@Windy @shinobi88 For you guys still loving the physical media above... VC releases and other digital media is a good thing, and bad in some ways. Whenever I start a VC game, no matter what past console it's from, it's like playing a brand new game that has just came out(new), like Megaman 9/10. There's kids that wouldn't be able to play the very first Mario game, unless they were on the internet somewhere, and Nintendo's online shops are the only way to legally buy those old games in "like new condition". I believe that the digital versions of the old games on whichever consoles online shop, are the true original games, and are the way they were meant to be played. Nintendo obviously kept the original build of those games on a HDD or something for all those years, and released them on a more powerful system unaffected by the limitations of those old consoles. Those old consoles could only do so much, but did everything it needed to and what was expected of it at the time. Now, pretty much any device released can run any game up to the N64, without even having the specific "OS" N64 used, running an emulator. The bad, is like you said, it feels like you were ripped of everything that made those original copies special. Nintendo(any company really) has shared their creativity and innovations, never forgetting their original intent, or idea of how gaming/tech should be, by allowing anyone with their most current console to have alot of their main games from their long history available in their original form in their online shop. Games on VC are better compared to the physical copy in quality, adding 480p, and clearer sound. The games in your cartridges were digital all along, they just had shell. I recall when the Wii, codenamed Revolution was announced, and so many people were excited to see motion control in new games, and the fact that the Wii remote looked like a NES controller held sideways. The only way a digital library owned by a company can be lost forever, is if the company dies, internet doesn't exist anymore, or the data is wiped clean manually. Just think how convenient they've made distributing a game look, and the possibilities they've opened up to anyone owning their newest device(any company). You could say the same thing about about any media. The Beatles are still selling music after the original records, tapes, cds have been released through iTunes/any online music/video/app shop.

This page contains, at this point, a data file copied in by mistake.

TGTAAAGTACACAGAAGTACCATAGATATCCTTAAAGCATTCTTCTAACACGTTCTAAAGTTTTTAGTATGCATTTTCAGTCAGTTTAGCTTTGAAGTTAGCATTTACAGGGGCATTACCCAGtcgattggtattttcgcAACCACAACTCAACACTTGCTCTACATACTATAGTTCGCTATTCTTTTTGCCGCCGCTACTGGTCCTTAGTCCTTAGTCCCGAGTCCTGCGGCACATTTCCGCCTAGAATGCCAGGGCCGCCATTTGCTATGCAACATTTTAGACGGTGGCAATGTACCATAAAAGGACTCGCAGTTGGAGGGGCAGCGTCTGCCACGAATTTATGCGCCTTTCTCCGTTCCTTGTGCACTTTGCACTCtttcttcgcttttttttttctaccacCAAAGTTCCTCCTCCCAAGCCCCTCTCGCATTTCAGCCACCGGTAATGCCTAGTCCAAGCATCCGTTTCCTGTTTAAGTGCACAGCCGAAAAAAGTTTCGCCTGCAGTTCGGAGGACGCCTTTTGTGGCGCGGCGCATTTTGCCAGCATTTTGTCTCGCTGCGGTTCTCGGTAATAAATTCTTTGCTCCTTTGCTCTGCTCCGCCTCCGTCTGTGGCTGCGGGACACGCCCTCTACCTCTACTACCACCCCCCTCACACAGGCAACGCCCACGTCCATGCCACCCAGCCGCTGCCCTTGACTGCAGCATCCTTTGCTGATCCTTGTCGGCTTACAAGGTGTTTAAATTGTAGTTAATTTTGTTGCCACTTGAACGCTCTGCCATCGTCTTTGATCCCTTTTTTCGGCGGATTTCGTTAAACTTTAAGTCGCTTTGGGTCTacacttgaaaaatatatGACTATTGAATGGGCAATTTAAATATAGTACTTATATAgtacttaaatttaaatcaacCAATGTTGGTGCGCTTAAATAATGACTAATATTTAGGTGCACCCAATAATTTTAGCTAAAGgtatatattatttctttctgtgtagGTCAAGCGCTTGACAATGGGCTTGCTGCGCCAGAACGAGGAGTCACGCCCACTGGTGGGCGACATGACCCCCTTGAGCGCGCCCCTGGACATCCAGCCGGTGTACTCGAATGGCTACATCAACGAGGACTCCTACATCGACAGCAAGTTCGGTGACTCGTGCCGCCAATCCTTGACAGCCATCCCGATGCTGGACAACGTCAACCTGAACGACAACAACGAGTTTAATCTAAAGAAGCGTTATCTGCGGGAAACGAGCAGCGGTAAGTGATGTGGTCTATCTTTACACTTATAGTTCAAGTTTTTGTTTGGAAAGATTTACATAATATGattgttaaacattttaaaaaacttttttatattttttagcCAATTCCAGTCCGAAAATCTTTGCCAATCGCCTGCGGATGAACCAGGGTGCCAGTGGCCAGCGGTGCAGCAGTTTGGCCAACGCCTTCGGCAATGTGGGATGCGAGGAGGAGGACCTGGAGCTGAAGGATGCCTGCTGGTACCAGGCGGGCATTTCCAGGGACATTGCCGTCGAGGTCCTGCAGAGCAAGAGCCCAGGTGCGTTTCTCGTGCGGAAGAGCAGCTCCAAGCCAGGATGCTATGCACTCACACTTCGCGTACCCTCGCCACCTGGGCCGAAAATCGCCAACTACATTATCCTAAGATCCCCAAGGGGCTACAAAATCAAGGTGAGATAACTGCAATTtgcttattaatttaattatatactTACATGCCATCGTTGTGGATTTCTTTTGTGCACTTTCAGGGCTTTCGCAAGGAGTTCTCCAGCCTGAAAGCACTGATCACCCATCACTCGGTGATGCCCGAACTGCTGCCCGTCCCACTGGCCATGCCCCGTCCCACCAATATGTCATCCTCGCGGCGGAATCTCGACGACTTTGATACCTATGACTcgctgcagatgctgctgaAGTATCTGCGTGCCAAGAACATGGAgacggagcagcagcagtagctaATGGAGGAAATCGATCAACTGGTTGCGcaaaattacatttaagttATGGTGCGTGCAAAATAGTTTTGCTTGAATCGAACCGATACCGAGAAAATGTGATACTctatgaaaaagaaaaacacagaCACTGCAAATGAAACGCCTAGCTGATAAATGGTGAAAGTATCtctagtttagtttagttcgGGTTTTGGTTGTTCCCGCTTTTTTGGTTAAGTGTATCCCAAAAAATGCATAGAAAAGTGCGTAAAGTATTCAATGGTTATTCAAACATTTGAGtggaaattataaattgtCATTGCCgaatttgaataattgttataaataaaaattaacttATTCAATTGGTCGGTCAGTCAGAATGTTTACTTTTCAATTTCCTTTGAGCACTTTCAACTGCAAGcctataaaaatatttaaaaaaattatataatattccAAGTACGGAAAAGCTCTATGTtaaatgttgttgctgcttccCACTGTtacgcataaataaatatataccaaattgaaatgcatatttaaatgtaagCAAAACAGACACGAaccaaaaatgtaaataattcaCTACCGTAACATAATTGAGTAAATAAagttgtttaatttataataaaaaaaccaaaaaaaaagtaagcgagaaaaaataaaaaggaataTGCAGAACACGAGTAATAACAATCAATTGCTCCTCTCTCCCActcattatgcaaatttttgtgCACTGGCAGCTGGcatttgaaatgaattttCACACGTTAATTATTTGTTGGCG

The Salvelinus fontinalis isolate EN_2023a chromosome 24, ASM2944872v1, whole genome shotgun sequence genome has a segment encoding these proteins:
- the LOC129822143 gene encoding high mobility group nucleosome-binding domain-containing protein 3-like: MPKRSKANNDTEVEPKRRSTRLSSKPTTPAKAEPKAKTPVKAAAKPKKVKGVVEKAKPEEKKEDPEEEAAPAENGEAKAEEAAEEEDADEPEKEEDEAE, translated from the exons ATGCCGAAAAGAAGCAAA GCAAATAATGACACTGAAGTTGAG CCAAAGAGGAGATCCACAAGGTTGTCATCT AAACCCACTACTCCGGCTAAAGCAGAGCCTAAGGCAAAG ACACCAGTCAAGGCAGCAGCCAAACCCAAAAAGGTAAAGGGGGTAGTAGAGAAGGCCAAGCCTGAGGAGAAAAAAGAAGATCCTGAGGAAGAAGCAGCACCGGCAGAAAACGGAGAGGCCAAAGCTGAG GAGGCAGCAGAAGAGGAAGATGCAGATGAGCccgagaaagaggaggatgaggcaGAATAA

SCAR said: